How do cars idle at such a high speed but the brakes stop the car?
I have learned a lot about cars from my Bentley mechanic mom and
whatever she couldn't answer I used the internet to find out. I asked her
this recently and she didn't have a response so here I go:
How come cars will idle at lets say- 700 RPMS but when you stop at a light,
I understand the brakes stop the car but if the engine is connected to the
transmission, to the driveshaft then to the differential then to the wheels,
how does the engine stay spinning at such a high speed but the wheels
don't move? I understand the brakes hold the car in place at a light but
what does the engine spin when the wheels aren't moving? Does it
disconnect from the transmission and just spin the flex plate, flywheel or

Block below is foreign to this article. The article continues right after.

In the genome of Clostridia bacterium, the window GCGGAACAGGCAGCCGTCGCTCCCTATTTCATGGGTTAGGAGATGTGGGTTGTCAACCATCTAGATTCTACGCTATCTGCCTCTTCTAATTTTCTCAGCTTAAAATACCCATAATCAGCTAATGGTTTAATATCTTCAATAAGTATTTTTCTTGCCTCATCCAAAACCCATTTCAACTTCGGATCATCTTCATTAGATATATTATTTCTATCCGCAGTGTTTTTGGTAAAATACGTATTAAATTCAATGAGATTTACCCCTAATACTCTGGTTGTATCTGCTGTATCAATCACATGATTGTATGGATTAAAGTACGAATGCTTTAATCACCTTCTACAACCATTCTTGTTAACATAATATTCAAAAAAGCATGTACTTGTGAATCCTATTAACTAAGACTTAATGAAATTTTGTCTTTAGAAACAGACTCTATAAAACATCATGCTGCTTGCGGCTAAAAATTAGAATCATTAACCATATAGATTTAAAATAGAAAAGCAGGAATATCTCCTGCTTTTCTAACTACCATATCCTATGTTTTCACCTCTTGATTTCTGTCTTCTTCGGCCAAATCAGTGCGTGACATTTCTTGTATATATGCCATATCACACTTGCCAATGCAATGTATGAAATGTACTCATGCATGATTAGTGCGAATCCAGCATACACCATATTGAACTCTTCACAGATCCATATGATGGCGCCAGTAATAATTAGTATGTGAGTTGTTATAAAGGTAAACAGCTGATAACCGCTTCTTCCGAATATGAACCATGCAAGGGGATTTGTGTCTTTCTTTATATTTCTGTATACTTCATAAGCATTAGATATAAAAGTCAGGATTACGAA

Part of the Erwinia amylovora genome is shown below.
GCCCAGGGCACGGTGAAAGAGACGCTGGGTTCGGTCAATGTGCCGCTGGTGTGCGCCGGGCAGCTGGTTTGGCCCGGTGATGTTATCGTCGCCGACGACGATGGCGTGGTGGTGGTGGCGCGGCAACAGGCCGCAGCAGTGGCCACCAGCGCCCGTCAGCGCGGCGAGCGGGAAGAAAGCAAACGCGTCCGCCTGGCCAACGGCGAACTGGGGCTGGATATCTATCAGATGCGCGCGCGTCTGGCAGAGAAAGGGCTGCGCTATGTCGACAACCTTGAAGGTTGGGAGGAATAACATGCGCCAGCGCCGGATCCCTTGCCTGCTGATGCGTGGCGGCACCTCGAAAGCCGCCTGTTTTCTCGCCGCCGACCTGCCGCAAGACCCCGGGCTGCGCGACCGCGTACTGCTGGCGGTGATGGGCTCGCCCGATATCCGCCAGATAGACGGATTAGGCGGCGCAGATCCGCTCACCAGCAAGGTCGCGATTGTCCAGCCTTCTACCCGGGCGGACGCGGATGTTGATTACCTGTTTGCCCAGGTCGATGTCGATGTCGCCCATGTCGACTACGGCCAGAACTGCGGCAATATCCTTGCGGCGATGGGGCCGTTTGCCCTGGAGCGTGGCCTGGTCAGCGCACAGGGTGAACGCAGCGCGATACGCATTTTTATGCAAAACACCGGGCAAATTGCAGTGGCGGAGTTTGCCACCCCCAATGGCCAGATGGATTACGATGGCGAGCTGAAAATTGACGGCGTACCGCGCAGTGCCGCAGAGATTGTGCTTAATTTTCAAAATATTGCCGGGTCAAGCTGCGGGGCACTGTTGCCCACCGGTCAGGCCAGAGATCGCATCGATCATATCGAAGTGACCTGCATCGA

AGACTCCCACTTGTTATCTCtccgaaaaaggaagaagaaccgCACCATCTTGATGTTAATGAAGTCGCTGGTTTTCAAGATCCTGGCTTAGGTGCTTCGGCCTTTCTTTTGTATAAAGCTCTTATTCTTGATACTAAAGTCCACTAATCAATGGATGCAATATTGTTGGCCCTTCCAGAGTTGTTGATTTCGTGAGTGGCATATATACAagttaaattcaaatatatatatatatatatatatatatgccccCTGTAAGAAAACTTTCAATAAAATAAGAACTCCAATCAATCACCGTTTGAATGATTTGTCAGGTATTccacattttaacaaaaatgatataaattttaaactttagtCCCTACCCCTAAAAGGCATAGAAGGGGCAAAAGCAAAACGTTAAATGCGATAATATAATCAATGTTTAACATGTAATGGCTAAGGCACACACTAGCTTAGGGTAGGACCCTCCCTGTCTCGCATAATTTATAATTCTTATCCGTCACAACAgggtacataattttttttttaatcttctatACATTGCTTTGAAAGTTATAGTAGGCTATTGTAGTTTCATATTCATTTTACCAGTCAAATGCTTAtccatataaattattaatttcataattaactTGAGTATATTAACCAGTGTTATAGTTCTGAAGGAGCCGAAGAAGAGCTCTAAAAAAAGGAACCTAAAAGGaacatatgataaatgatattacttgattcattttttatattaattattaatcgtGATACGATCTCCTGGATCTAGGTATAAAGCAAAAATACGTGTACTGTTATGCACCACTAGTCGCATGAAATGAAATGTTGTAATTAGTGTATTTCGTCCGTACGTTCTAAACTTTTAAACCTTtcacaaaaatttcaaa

torque converter? Please explain that would be great!
lets say if you took a clear plastic tube about five inches in diameter , and had a five inch fan on each end facing each other, then capped the ends closed with the fans in the tube, filled the tube with a fluid , turned on the front fan, the engine fan ,the fluid would spin and turn the rear fan , the one connected to the driveshaft. and it would just swirl the fluid until you released the brakes and let er roll
A torque converter between the engine and transmission is such
Your torque converter transmits almost no energy at all at idle speed.
Good question but even better answer. Even I saw that in my head.
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